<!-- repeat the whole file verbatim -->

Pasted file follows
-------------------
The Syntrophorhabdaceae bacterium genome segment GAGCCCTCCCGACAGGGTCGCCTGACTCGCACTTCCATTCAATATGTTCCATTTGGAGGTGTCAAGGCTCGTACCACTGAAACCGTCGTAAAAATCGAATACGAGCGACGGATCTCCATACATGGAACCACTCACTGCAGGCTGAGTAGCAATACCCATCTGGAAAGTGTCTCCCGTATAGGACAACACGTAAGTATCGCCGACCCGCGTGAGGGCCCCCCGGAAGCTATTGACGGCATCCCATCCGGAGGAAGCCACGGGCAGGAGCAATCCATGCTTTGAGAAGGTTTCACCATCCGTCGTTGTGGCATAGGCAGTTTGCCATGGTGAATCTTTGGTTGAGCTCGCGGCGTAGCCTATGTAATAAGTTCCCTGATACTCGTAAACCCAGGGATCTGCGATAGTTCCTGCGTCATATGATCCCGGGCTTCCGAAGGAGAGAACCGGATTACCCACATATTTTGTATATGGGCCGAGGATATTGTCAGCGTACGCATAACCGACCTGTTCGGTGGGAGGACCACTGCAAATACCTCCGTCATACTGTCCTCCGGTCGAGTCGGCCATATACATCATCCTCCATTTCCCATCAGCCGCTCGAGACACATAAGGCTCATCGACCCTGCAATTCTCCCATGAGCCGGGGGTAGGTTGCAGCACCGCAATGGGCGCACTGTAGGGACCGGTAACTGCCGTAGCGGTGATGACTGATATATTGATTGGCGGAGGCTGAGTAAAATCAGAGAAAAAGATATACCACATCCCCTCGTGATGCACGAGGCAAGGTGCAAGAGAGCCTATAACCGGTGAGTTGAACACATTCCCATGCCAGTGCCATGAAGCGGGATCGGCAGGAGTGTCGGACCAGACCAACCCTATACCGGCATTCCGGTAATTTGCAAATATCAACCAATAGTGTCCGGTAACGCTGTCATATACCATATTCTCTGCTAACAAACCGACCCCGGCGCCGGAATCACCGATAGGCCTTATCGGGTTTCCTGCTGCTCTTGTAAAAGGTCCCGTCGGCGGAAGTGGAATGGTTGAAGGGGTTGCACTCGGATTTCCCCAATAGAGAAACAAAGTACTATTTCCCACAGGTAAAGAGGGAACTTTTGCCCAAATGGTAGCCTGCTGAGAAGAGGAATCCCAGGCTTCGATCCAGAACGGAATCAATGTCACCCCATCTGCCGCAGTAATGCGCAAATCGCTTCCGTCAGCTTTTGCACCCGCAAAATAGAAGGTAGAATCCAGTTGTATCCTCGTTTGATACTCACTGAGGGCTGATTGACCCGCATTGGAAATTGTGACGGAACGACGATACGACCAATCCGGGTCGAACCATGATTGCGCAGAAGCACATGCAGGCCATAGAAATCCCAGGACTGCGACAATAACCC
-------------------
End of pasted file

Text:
The Syntrophorhabdaceae bacterium genome segment GAGCCCTCCCGACAGGGTCGCCTGACTCGCACTTCCATTCAATATGTTCCATTTGGAGGTGTCAAGGCTCGTACCACTGAAACCGTCGTAAAAATCGAATACGAGCGACGGATCTCCATACATGGAACCACTCACTGCAGGCTGAGTAGCAATACCCATCTGGAAAGTGTCTCCCGTATAGGACAACACGTAAGTATCGCCGACCCGCGTGAGGGCCCCCCGGAAGCTATTGACGGCATCCCATCCGGAGGAAGCCACGGGCAGGAGCAATCCATGCTTTGAGAAGGTTTCACCATCCGTCGTTGTGGCATAGGCAGTTTGCCATGGTGAATCTTTGGTTGAGCTCGCGGCGTAGCCTATGTAATAAGTTCCCTGATACTCGTAAACCCAGGGATCTGCGATAGTTCCTGCGTCATATGATCCCGGGCTTCCGAAGGAGAGAACCGGATTACCCACATATTTTGTATATGGGCCGAGGATATTGTCAGCGTACGCATAACCGACCTGTTCGGTGGGAGGACCACTGCAAATACCTCCGTCATACTGTCCTCCGGTCGAGTCGGCCATATACATCATCCTCCATTTCCCATCAGCCGCTCGAGACACATAAGGCTCATCGACCCTGCAATTCTCCCATGAGCCGGGGGTAGGTTGCAGCACCGCAATGGGCGCACTGTAGGGACCGGTAACTGCCGTAGCGGTGATGACTGATATATTGATTGGCGGAGGCTGAGTAAAATCAGAGAAAAAGATATACCACATCCCCTCGTGATGCACGAGGCAAGGTGCAAGAGAGCCTATAACCGGTGAGTTGAACACATTCCCATGCCAGTGCCATGAAGCGGGATCGGCAGGAGTGTCGGACCAGACCAACCCTATACCGGCATTCCGGTAATTTGCAAATATCAACCAATAGTGTCCGGTAACGCTGTCATATACCATATTCTCTGCTAACAAACCGACCCCGGCGCCGGAATCACCGATAGGCCTTATCGGGTTTCCTGCTGCTCTTGTAAAAGGTCCCGTCGGCGGAAGTGGAATGGTTGAAGGGGTTGCACTCGGATTTCCCCAATAGAGAAACAAAGTACTATTTCCCACAGGTAAAGAGGGAACTTTTGCCCAAATGGTAGCCTGCTGAGAAGAGGAATCCCAGGCTTCGATCCAGAACGGAATCAATGTCACCCCATCTGCCGCAGTAATGCGCAAATCGCTTCCGTCAGCTTTTGCACCCGCAAAATAGAAGGTAGAATCCAGTTGTATCCTCGTTTGATACTCACTGAGGGCTGATTGACCCGCATTGGAAATTGTGACGGAACGACGATACGACCAATCCGGGTCGAACCATGATTGCGCAGAAGCACATGCAGGCCATAGAAATCCCAGGACTGCGACAATAACCC